Why Mark Rylance Hopes 'Dunkirk' Speaks to Younger Viewers (Thanks to Harry Styles)

Dunkirk Still 14 - Publicity - H 2017
Courtesy of Warner Bros.
The Oscar winner tells THR about civilian bravery in WWII and why there's so little dialogue and no Germans onscreen.

“Men my age dictate this war — why should we be allowed to send our children to fight it?” says Mark Rylance in Dunkirk, Christopher Nolan’s World War II movie recounting the British military evacuation of the titular French city in 1940. Alongside seasoned stars like Rylance, Tom Hardy, Cillian Murphy and Kenneth Branagh are newcomer Fionn Whitehead and One Direction’s Harry Styles, actors who are making their feature debuts and might draw younger viewers — or those who are most likely to enlist.

“It’s good for young people to see a truthful war film like this,” reflects the Oscar winner. “There are horrible deaths in the film, horrible deaths, but they’re not all bloody and gory, and therefore it’s got a PG-13 rating, which means that the young boys who, if they were like me, are always fascinated by war can come and see just how awful and chaotic any war is. And if, God forbid, they come to a time when they’re going to be drafted or something like that, they’ll be a little more informed about what might be asked of them.”

Ahead of Warner Bros.’ release of Dunkirk on Friday, Rylance tells The Hollywood Reporter about the movie’s sparse dialogue, fresh faces and Imax moments — and why a German is never seen onscreen.

You play a civilian who boats into the war zone with Barry Keoghan and Tom Glynn-Carney. How would you describe your character’s role in the story?

My story is a distillation of the story of thousands of men who went over with their brothers or sons — some women as well — on their pleasure boats to take part in the rescue and return the soldiers stuck on the beach. The journey takes about a day in our lives, but you probably only get about 30 minutes of snapshots of [our] events happening in that day. It’s an example of civilian bravery in a violent situation. I was surprised — I knew it would be thrilling, and it is, but I found it very emotionally moving as well. Just that nature of people helping each other and working together moves me. I would hope that people take encouragement in that, that no matter how inconsequential or powerless they may feel — and we can feel it so easily these days as a normal civilian — that, actually, small actions make a big difference. And in this case, because a lot of them did something for society, not just for themselves, and risked their lives for the larger group, the situation came out much better than it would have if they hadn’t.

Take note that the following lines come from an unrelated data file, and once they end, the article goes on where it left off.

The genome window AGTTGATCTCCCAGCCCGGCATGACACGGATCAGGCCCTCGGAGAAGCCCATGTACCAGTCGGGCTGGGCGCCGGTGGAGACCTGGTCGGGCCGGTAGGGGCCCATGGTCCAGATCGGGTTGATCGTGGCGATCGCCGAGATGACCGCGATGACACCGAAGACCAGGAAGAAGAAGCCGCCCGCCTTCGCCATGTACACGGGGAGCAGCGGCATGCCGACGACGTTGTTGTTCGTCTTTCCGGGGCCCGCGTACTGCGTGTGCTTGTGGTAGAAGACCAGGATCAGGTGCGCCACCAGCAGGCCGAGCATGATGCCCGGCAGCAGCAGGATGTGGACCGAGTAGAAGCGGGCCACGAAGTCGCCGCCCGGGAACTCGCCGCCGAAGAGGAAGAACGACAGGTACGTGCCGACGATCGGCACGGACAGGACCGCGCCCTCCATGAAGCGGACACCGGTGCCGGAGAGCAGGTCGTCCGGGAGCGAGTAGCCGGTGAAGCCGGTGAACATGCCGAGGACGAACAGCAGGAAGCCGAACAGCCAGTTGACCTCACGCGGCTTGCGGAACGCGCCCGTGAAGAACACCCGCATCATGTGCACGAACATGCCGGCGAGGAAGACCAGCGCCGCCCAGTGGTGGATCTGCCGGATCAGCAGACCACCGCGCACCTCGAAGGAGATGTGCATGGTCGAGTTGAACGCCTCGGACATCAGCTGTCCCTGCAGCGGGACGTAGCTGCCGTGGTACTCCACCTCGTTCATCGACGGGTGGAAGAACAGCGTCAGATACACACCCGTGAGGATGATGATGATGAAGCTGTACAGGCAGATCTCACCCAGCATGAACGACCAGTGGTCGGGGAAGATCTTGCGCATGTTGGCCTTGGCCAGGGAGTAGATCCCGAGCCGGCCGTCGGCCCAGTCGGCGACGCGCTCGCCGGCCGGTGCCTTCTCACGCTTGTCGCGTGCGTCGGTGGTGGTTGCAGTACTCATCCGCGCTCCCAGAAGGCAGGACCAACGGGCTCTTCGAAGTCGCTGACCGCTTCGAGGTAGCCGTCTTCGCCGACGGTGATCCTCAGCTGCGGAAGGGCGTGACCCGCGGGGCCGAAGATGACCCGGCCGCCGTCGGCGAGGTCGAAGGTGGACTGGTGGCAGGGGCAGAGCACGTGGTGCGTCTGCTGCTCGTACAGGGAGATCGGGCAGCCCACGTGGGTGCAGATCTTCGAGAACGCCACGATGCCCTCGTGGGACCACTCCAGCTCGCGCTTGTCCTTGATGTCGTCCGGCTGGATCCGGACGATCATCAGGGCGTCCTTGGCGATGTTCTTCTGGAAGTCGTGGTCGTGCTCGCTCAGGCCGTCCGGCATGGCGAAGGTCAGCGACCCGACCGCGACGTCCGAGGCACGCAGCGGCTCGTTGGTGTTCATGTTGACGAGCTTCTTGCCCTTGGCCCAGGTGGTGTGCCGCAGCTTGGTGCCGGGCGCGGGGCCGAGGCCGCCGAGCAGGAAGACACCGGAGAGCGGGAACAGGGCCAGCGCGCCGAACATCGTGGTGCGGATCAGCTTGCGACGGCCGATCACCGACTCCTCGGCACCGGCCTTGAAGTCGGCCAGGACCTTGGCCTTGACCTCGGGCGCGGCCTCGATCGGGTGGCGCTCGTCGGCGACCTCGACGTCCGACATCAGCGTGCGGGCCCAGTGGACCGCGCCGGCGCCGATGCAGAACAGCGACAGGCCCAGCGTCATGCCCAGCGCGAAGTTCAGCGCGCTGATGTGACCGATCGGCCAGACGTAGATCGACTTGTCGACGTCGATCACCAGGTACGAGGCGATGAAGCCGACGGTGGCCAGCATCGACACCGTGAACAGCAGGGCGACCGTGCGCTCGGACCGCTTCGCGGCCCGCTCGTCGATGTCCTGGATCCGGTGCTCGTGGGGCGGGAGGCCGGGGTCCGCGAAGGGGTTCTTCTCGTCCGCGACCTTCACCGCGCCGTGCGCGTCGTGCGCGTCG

There’s such worship of the individual now in both England and America, but when terrible things do happen — as have been happening in England, unfortunately, over the last few months — we’ve seen extraordinary, extraordinary bravery not only from civilians, but from the firemen and ambulance men and policemen. The tyrants of the world like to convince other people that there’s no point to even voting or struggling at all, that there’s nothing you can do about it. But actually, you can.

What did you think of Nolan’s decision not to include much dialogue?

It just seems true. It didn’t ever feel like people were being more quiet than they would in nature. English people, certainly, were very much more reserved and had an idea at that time in society that to express your emotions to another person was an imposition on them, that you were imposing on their thoughts and their mood by telling them your problems. I don’t know if that was a very healthy idea. (Laughs.) But certainly, my father was about age 6 when this took place, and he had that idea. He is a very private man with his emotions.

It’s also interesting that the movie never represents Germany onscreen.